Fairy Tale Mysteries: The Beanstalk Collector's Edition
October 20, 2013
3 Difficulties + Custom Mode
Exclusive Bonus Chapter
Integrated Strategy Guide
Wallpapers & Cutscnes
Concept Art & Soundtracks
Despite the fact that The Beanstalk serves as a sequel to 2012’s HOPA Fairy Tale Mysteries: The Puppet Thief, although these two games are based on fairytales and Brothers Grimm – there is nothing similar between the two. The Puppet Thief was a very dark games with spooky plot and moody atmosphere, in contrast, The Beanstalk is very happy and cheerful!
There are quite a few noticeable improvements upon the previous game. First, there is now an interactive jump-map offered, the widescreen mode is now supported and there are very well-hidden Collectibles to collect. The graphics are also brighter to suit the lively fantasy theme of the game, they are not spectacular but they are beautiful, colorful and very admirable. The character designs are nice and their voices fit their personality, however, the animations can be a little awkward.
Now, Fairy Tale Mysteries: The Beanstalk is a really innovative game – this might impress some players but can as well annoy some. We welcome the developer’s effort to make this game different from other HOPAs in the market. Unlike other games, most of the objects in this game cannot be picked up directly from the scenes. Many of them will set you tasks to wonder off and hunt for fragmented pieces hidden around the town. Yes, this results in a huge amount of backtracking but luckily, the map is right by your side so this does not bother us much. We actually enjoy the different gameplay The Beanstalk has to offer, it is very refreshing and provide quite a nice change of pace. On the other hand, it can be confusing as you have to switch your inventory bar around to find the one with the object you want to assemble.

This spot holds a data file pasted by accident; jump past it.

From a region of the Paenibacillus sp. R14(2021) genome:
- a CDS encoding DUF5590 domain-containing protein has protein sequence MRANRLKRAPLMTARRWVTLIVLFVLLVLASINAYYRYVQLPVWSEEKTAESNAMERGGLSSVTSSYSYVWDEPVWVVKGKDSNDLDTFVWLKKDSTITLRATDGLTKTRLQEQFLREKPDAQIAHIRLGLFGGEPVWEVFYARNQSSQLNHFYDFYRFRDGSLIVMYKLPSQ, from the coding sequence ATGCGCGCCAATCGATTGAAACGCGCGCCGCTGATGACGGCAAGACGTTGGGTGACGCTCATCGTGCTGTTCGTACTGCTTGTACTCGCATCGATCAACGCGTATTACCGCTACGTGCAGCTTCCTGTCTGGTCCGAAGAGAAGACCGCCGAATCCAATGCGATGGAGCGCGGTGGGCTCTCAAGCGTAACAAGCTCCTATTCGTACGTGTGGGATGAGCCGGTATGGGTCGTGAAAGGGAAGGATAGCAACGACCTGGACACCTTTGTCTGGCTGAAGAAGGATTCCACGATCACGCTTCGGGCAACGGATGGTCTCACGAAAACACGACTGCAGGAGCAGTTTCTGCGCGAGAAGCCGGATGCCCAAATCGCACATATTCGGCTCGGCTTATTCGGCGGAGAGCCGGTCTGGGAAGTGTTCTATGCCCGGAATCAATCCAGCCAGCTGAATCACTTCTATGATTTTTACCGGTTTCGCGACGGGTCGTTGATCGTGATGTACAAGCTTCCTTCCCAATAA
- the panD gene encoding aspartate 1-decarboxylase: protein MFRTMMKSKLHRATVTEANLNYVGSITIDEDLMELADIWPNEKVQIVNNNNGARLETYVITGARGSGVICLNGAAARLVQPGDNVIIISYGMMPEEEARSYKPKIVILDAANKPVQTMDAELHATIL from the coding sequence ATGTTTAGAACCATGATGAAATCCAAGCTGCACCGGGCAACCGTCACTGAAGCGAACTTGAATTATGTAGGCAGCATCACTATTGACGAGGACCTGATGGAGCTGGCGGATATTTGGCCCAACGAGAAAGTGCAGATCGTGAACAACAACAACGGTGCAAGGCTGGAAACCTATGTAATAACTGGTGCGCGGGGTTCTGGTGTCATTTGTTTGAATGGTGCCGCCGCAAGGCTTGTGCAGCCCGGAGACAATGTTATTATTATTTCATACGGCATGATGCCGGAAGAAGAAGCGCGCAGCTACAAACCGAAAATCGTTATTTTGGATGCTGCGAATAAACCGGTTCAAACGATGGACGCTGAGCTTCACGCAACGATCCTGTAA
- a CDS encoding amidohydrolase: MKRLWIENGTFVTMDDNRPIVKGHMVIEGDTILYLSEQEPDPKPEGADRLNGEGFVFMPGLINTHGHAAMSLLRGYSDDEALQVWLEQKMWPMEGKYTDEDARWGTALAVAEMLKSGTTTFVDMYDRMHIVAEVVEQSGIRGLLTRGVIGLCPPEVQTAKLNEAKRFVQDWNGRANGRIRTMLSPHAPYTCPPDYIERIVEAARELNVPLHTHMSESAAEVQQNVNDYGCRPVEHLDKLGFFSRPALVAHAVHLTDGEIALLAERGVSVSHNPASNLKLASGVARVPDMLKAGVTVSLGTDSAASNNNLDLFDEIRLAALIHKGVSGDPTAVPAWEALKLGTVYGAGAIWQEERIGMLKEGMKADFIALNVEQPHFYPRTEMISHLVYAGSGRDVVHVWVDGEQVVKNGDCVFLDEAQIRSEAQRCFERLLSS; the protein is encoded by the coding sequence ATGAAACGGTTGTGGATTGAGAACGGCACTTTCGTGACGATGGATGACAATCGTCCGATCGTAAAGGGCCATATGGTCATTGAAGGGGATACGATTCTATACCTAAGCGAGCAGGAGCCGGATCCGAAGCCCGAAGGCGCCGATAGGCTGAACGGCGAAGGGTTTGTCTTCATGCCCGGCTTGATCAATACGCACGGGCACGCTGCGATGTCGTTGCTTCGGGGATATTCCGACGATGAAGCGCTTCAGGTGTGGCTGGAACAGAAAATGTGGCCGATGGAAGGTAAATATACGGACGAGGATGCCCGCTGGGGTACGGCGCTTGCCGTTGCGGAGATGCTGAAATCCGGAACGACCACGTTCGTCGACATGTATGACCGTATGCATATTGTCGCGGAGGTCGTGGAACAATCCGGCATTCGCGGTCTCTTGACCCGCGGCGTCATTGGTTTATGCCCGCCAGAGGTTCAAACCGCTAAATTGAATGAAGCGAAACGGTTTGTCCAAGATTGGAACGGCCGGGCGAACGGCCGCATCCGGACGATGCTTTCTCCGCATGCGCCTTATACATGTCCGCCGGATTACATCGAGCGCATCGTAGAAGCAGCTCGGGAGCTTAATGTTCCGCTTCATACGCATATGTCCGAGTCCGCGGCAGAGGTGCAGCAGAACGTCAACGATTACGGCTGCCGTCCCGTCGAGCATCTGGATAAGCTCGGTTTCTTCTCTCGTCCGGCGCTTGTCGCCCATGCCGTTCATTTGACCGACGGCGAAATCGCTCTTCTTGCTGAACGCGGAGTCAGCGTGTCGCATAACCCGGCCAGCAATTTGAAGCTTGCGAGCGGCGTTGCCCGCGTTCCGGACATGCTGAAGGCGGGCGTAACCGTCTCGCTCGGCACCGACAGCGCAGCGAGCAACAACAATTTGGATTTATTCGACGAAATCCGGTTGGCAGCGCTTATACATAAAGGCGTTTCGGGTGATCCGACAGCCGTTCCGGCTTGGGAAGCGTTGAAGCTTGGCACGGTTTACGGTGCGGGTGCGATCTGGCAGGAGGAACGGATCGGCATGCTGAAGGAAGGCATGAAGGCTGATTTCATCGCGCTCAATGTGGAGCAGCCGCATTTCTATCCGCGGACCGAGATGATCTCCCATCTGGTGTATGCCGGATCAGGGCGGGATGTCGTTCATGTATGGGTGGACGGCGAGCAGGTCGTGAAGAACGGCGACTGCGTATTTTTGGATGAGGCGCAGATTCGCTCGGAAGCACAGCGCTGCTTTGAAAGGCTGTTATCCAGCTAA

Still, there are several standard Hidden Object scenes in the game. These scenes contain some interactive items and are very well made, not too hard on the eyes like in the previous game. The mini-games are very creative and entertaining, unfortunately, they are very easy. We feel like The Beanstalk is targeting the younger audience as the gameplay is on the easy side and is very linear. Anyway, the length of the game is not as short as expected from a rather easy game like this, around 3 and a half to 4 hours for experienced players; the Bonus Chapter is equally fun.